5 Replies Latest reply: Apr 22, 2008 3:57 PM by JoachimSauer RSS

    Integer.valueOf( int i ) vs. Integer.valueOf( String s )?

    807591
      an inspection of the implementation ( 1.6.0_04 ) indicates that valueOf( int i ) and valueOf( String s ) differ in an interesting way.

      the former attempts to return an Integer from the internal cache, while the latter always constructs a new Integer after parsing. naively, one might expect valueOf( String s ) to parse to a primitive, then invoke valueOf( int i ).

      i'm guessing the original implementation is preserved to avoid breaking code that depends on unique Integer objects being returned by this method, but i'm not certain.

      am i right, or is this an oversight, or am i missing something (again)?
        • 1. Re: Integer.valueOf( int i ) vs. Integer.valueOf( String s )?
          807591
              public static Integer valueOf(int i) {
               final int offset = 128;
               if (i >= -128 && i <= 127) { // must cache 
                   return IntegerCache.cache[i + offset];
               }
                  return new Integer(i);
              }
              public static Integer valueOf(String s) throws NumberFormatException
              {
               return new Integer(parseInt(s, 10));
              }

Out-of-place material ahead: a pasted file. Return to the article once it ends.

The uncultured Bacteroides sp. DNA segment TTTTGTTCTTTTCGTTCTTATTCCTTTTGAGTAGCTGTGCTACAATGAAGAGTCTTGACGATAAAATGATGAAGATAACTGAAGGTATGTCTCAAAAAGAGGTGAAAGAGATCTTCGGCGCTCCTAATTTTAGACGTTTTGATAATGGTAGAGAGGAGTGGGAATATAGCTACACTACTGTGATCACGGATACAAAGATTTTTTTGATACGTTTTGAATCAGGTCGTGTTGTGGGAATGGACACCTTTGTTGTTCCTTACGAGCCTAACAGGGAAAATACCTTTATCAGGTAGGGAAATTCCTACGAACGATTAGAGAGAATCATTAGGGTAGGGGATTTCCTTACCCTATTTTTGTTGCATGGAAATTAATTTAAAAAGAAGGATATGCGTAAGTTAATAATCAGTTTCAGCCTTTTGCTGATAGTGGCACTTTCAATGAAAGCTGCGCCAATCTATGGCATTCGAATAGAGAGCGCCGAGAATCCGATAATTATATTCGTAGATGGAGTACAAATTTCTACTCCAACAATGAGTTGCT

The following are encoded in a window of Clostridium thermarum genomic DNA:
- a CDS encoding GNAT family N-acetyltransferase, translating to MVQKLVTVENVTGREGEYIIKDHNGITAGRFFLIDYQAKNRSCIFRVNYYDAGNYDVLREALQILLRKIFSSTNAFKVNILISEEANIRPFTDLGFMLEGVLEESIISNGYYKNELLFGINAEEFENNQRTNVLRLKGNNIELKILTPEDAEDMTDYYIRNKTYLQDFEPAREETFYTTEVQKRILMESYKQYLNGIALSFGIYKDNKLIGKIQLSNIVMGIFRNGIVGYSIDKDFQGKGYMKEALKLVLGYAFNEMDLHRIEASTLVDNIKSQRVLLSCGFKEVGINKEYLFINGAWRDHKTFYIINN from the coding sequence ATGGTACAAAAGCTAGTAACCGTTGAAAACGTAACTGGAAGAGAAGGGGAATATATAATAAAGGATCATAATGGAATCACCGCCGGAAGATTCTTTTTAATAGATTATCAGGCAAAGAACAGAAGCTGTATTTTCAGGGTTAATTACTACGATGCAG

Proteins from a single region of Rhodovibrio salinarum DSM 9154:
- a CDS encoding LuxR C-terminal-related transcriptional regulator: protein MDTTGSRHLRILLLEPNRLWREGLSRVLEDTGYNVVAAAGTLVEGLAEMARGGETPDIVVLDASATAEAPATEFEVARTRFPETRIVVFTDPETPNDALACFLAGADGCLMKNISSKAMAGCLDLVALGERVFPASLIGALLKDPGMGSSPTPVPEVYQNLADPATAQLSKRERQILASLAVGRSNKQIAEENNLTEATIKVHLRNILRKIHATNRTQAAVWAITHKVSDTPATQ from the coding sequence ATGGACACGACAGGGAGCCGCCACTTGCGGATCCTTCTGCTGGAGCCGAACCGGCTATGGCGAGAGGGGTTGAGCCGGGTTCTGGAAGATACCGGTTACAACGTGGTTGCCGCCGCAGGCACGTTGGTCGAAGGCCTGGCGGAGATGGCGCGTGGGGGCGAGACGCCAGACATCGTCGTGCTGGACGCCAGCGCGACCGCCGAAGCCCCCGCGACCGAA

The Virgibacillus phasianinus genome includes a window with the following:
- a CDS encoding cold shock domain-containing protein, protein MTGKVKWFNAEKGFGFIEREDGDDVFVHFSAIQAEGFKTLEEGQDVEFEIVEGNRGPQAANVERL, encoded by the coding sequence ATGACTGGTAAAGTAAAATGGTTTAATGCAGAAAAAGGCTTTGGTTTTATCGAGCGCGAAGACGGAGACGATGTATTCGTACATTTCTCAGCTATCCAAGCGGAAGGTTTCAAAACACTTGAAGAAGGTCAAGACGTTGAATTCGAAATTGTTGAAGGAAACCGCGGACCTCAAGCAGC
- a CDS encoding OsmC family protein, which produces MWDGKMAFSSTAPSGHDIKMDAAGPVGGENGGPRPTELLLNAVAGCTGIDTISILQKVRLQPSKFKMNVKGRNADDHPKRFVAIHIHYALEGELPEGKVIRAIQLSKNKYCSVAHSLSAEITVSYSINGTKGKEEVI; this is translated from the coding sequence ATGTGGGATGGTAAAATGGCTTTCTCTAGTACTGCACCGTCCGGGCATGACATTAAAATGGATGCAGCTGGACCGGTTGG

What are you asking?
          • 2. Re: Integer.valueOf( int i ) vs. Integer.valueOf( String s )?
            JoachimSauer
            newark wrote:
            What are you asking?
            It looks like he's asking why valueOf(String) is not implemented like this:
                public static Integer valueOf(String s) throws NumberFormatException
                {
                 return valueOf(parseInt(s, 10));
                }
            And I don't have an answer, but I don't particularly care, either.
            • 3. Re: Integer.valueOf( int i ) vs. Integer.valueOf( String s )?
              807591
              It is slightly weird. The API even says that for certain values, valueOf(int) is faster than calling the constructor. Maybe they thought that typically, Strings being passed would not range from -128 to 127.
              • 4. Re: Integer.valueOf( int i ) vs. Integer.valueOf( String s )?
                807591
                sorry if my original question was unclear. but yes, i'm asking why Integer.valueOf(String s) does not use the cache. Integer.valueOf(int i) was added in 1.5 as part of autoboxing support. the api docs:

                [http://java.sun.com/j2se/1.5.0/docs/api/java/lang/Integer.html#valueOf(int)]

                suggest that this method may yield better performance (inspection revealing this is achieved through the cache added in 1.5).

                if that is a good idea for one factory method, why would it not be for the other?

                the earlier post suggests that when invoked with String, the parsed values are not expected to fall as frequently in the cached range - i suppose that is plausible, but... this part of Integer still feels a bit inconsistent/unexplained.


                • 5. Re: Integer.valueOf( int i ) vs. Integer.valueOf( String s )?
                  JoachimSauer
                  One probable cause is that it's for backwards compatibility. While "valueof(String s)" probably never promised (i.e. "was documented to") return a new unique Integer even for calls with the same Strings, it is possible (and due the amount of code out here: probable) that some code relied on that unspecified behaviour.